Safety Alerts & Recalls

What does this mean?

For many patients, the benefits of diclofenac will continue to outweigh the small risk of liver toxicity. However, if you take a diclofenac product you should be aware of the warning signs and symptoms of liver toxicity, including nausea, fatigue, tiredness, diarrhea, itching, jaundice (yellowing of the skin or whites of the eyes), pain or tenderness in your right side, and "flu-like" symptoms. Please seek medical attention as soon as possible if any of these symptoms occur.

For those individuals who are not experiencing side effects, you may want to follow up with your physician at your next visit to discuss your liver function and evaluate your other risk factors for liver toxicity, including use of alcohol or other medications that may be toxic to the liver. The possible risk for adverse liver related events from taking diclofenac may be minimized by using the lowest dose to treat your pain for the shortest duration possible.

If you have any questions or concerns about the update to the prescribing information for diclofenac products or if you think you are experiencing side effects, please follow up with your doctor.

Safety Update to the Prescribing Information for Diclofenac Products

The FDA has required revisions to the prescribing information for diclofenac to add new warnings about the potential for increases in liver enzymes during treatment. There have been post-marketing reports of cases of drug-induced liver toxicity reported in the first month of use of diclofenac. Increased liver enzymes can be an early sign of liver toxicity. The prescribing information is being updated for all products containing diclofenac, including capsules, gels, patches, solutions, and tablets.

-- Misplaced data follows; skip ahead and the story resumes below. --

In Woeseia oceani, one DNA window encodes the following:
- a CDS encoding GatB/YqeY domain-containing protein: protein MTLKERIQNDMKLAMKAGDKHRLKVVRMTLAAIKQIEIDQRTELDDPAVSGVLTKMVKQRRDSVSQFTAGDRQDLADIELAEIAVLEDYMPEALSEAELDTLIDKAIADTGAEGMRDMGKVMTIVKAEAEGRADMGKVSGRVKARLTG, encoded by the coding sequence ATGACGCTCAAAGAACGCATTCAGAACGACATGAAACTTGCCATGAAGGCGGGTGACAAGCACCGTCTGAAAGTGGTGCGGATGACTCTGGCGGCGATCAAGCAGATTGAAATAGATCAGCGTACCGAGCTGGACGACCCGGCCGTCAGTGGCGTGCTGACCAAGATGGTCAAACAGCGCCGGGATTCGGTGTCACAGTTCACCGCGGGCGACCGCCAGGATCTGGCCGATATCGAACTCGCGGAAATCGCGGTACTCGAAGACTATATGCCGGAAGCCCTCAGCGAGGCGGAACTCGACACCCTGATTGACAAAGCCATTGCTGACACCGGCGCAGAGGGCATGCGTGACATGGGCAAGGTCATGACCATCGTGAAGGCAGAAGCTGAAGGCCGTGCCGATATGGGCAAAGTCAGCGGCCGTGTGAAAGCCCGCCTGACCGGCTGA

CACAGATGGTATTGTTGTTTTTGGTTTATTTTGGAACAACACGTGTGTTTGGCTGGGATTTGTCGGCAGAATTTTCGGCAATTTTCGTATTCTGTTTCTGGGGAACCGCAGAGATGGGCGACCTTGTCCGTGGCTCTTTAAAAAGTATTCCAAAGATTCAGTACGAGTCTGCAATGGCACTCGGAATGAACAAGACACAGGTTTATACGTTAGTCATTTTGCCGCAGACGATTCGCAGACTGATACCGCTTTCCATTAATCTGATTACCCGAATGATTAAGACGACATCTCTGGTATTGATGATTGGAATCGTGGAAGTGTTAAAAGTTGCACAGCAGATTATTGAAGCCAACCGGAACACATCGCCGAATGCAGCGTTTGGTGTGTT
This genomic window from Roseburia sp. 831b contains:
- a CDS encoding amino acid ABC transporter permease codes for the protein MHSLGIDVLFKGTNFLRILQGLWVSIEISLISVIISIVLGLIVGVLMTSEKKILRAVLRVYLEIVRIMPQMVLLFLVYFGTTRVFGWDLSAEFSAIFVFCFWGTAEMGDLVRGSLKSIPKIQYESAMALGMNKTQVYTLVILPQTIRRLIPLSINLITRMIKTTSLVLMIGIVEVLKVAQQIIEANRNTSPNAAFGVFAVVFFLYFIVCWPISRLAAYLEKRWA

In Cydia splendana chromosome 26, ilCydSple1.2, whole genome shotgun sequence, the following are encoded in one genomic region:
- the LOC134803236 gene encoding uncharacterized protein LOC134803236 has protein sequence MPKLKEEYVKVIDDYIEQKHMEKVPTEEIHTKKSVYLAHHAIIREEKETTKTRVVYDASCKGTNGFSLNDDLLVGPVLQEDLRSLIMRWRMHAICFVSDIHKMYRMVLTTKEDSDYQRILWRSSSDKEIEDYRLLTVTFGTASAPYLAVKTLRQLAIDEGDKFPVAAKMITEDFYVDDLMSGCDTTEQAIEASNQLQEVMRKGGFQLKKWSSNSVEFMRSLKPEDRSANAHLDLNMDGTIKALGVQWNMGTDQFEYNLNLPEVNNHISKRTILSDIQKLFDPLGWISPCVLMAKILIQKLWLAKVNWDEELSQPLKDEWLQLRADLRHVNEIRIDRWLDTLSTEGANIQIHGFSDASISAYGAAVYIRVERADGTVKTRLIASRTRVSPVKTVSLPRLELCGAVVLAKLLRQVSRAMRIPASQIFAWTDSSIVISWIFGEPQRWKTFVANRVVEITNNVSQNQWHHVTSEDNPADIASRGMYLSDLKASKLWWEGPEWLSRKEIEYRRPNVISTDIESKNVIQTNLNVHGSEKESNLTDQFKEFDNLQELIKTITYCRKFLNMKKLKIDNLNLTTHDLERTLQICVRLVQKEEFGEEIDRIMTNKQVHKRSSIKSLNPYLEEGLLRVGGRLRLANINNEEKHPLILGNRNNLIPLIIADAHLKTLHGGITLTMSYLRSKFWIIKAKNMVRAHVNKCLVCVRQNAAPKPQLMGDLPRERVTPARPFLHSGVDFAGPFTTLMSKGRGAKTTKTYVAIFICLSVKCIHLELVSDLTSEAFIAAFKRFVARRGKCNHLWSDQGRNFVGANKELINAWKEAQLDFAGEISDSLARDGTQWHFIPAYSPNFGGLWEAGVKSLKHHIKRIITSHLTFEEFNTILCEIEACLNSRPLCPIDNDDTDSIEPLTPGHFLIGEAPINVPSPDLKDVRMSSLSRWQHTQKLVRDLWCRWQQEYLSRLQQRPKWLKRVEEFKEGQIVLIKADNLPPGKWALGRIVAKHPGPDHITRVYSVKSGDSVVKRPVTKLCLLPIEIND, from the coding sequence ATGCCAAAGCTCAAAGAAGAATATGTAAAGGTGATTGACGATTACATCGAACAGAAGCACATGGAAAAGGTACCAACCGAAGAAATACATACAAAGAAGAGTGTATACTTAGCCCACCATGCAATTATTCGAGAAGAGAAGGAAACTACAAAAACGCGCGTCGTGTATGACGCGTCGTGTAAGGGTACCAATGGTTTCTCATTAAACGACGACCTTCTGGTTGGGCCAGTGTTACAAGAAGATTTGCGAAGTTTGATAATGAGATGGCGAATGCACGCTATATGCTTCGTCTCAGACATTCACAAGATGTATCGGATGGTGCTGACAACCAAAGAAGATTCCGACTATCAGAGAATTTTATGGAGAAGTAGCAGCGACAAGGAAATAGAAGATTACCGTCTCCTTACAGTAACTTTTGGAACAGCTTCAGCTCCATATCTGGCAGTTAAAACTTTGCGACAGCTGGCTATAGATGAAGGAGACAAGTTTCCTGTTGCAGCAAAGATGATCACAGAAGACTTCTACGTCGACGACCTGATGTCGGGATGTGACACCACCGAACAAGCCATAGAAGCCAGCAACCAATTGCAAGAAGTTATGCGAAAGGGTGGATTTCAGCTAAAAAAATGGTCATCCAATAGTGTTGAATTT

Diclofenac is a non-steroidal anti-inflammatory drug (NSAID) used in the treatment of pain and inflammation caused by osteoarthritis, rheumatoid arthritis, and ankylosing spondylitis. Diclofenac is also used to treat painful menstrual periods and pain from other causes. Diclofenac is sold under the names Cambia, Cataflam, Flector Solaraze, Voltaren, Voltaren-XR, ZIpsor, and as a combination product called Arthrotec (containing diclofenac and misoprostol).

For more information, please visit: more information here

Source: FDA
Publication Date: 2009-12-08
Last Updated: 2009-12-08

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